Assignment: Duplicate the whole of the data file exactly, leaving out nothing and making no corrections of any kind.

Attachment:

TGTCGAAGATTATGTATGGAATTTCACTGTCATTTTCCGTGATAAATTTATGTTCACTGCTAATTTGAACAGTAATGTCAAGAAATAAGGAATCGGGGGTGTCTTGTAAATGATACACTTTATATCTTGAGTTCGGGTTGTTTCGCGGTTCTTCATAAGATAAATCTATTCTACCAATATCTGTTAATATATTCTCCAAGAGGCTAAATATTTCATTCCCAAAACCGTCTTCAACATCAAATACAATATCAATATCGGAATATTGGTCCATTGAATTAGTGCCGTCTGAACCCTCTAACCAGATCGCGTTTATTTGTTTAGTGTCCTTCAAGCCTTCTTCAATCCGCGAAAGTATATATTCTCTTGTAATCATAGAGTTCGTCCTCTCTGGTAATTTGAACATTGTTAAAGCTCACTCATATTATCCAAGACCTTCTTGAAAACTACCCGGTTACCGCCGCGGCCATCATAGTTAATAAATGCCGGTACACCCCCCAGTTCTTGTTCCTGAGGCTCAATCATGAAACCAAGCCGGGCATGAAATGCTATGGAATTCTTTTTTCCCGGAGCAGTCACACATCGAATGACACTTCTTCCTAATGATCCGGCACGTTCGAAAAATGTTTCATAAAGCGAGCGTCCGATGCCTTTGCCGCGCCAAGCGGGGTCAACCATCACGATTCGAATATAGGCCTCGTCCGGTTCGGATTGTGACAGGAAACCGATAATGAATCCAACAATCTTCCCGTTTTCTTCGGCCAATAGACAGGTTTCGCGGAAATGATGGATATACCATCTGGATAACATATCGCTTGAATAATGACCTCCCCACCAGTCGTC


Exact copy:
TGTCGAAGATTATGTATGGAATTTCACTGTCATTTTCCGTGATAAATTTATGTTCACTGCTAATTTGAACAGTAATGTCAAGAAATAAGGAATCGGGGGTGTCTTGTAAATGATACACTTTATATCTTGAGTTCGGGTTGTTTCGCGGTTCTTCATAAGATAAATCTATTCTACCAATATCTGTTAATATATTCTCCAAGAGGCTAAATATTTCATTCCCAAAACCGTCTTCAACATCAAATACAATATCAATATCGGAATATTGGTCCATTGAATTAGTGCCGTCTGAACCCTCTAACCAGATCGCGTTTATTTGTTTAGTGTCCTTCAAGCCTTCTTCAATCCGCGAAAGTATATATTCTCTTGTAATCATAGAGTTCGTCCTCTCTGGTAATTTGAACATTGTTAAAGCTCACTCATATTATCCAAGACCTTCTTGAAAACTACCCGGTTACCGCCGCGGCCATCATAGTTAATAAATGCCGGTACACCCCCCAGTTCTTGTTCCTGAGGCTCAATCATGAAACCAAGCCGGGCATGAAATGCTATGGAATTCTTTTTTCCCGGAGCAGTCACACATCGAATGACACTTCTTCCTAATGATCCGGCACGTTCGAAAAATGTTTCATAAAGCGAGCGTCCGATGCCTTTGCCGCGCCAAGCGGGGTCAACCATCACGATTCGAATATAGGCCTCGTCCGGTTCGGATTGTGACAGGAAACCGATAATGAATCCAACAATCTTCCCGTTTTCTTCGGCCAATAGACAGGTTTCGCGGAAATGATGGATATACCATCTGGATAACATATCGCTTGAATAATGACCTCCCCACCAGTCGTC